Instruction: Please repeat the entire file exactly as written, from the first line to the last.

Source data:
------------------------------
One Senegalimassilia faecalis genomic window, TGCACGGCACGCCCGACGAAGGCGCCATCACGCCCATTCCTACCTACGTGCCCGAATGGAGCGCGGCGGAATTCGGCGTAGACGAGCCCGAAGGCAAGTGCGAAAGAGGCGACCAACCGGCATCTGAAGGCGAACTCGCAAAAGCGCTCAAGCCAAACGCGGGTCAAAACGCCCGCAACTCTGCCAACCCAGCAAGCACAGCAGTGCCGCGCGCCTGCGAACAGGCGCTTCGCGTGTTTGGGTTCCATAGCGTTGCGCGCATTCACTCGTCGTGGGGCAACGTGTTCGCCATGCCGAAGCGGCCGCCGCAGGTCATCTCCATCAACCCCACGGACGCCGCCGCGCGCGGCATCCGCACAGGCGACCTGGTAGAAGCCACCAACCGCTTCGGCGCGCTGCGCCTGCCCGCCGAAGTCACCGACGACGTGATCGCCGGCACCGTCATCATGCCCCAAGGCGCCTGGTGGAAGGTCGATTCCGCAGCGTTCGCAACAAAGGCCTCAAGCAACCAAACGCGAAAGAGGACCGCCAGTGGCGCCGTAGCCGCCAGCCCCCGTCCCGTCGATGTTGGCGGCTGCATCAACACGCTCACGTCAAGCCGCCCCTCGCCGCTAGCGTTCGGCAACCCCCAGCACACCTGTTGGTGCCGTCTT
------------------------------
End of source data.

One Senegalimassilia faecalis genomic window, TGCACGGCACGCCCGACGAAGGCGCCATCACGCCCATTCCTACCTACGTGCCCGAATGGAGCGCGGCGGAATTCGGCGTAGACGAGCCCGAAGGCAAGTGCGAAAGAGGCGACCAACCGGCATCTGAAGGCGAACTCGCAAAAGCGCTCAAGCCAAACGCGGGTCAAAACGCCCGCAACTCTGCCAACCCAGCAAGCACAGCAGTGCCGCGCGCCTGCGAACAGGCGCTTCGCGTGTTTGGGTTCCATAGCGTTGCGCGCATTCACTCGTCGTGGGGCAACGTGTTCGCCATGCCGAAGCGGCCGCCGCAGGTCATCTCCATCAACCCCACGGACGCCGCCGCGCGCGGCATCCGCACAGGCGACCTGGTAGAAGCCACCAACCGCTTCGGCGCGCTGCGCCTGCCCGCCGAAGTCACCGACGACGTGATCGCCGGCACCGTCATCATGCCCCAAGGCGCCTGGTGGAAGGTCGATTCCGCAGCGTTCGCAACAAAGGCCTCAAGCAACCAAACGCGAAAGAGGACCGCCAGTGGCGCCGTAGCCGCCAGCCCCCGTCCCGTCGATGTTGGCGGCTGCATCAACACGCTCACGTCAAGCCGCCCCTCGCCGCTAGCGTTCGGCAACCCCCAGCACACCTGTTGGTGCCGTCTT